Labour’s shadow chancellor has taken aim at Jeff Bezos and Amazon for paying less in tax than high street businesses.
“If you can afford to fly to space, you can pay your taxes here on Earth,” Rachel Reeves told the Labour party conference in Brighton on Monday.
Ms Reeves made the remarks as she called on the Government to increase the digital services tax to 12% for the next year, to make sure online companies like Amazon are paying their fair share.
Ms Reeves insisted the whole system of business taxation is not “fair” or “fit for purpose”, adding: “How can it be when bricks-and-mortar, high street businesses are taxed more heavily than online giants? High street businesses pay over a third of business rates, despite making up only 15% of the overall economy.
“But when Amazon’s revenues went up by almost £2 billion last year, how much did their tax go up? Less than one per cent. If you can afford to fly to space, you can pay your taxes here on Earth.”
The shadow chancellor also said the digital services tax rise would help the Government freeze business rates – a move that would give small and medium-sized businesses a discount next year.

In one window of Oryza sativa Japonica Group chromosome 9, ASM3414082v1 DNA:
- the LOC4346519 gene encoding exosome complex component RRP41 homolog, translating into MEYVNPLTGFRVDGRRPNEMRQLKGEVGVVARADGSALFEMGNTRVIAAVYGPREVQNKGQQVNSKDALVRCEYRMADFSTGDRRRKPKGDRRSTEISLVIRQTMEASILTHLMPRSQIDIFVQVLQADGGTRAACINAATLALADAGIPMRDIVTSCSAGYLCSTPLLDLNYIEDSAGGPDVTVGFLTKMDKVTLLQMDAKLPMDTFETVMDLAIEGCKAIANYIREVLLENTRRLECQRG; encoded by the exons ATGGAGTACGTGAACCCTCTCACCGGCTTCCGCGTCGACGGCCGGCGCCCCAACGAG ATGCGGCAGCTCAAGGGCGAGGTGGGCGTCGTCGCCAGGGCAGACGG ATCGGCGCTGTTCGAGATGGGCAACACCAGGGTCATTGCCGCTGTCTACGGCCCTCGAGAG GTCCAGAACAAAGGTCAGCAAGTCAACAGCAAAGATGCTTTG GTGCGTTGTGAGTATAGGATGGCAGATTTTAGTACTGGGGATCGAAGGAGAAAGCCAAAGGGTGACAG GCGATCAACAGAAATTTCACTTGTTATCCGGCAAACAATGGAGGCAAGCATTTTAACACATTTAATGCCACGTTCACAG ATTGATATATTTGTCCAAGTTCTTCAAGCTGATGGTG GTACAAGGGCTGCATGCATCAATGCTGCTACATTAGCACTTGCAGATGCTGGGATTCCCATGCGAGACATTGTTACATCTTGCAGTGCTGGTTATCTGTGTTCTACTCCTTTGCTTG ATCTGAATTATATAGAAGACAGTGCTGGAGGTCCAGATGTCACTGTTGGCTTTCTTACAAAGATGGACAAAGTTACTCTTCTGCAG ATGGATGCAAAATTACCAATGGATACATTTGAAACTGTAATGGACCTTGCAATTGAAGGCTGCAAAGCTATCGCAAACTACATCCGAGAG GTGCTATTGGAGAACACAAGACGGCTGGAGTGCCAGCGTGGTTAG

She said: “Today we are calling on the Government to freeze business rates next year to increase the threshold for small business rates relief, giving small and medium-sized businesses in all sectors a discount next year.
“To pay for those measures, the Government should increase the digital services tax to 12% for the next year, to make sure online companies that have thrived during this pandemic are paying their fair share.”
During her speech to conference, Ms Reeves also pledged that a Labour Government would eventually scrap business rates, the tax paid by companies, after a gradual phase out.
Labour’s business tax reform would look to shift the burden from the high street to online giants, and end the tax relief afforded to private schools due to their charitable status.
An Amazon spokesman said: “Last year, we made a total UK tax contribution of £1.55 billion – £492m in direct taxes and £1.06bn in indirect taxes.”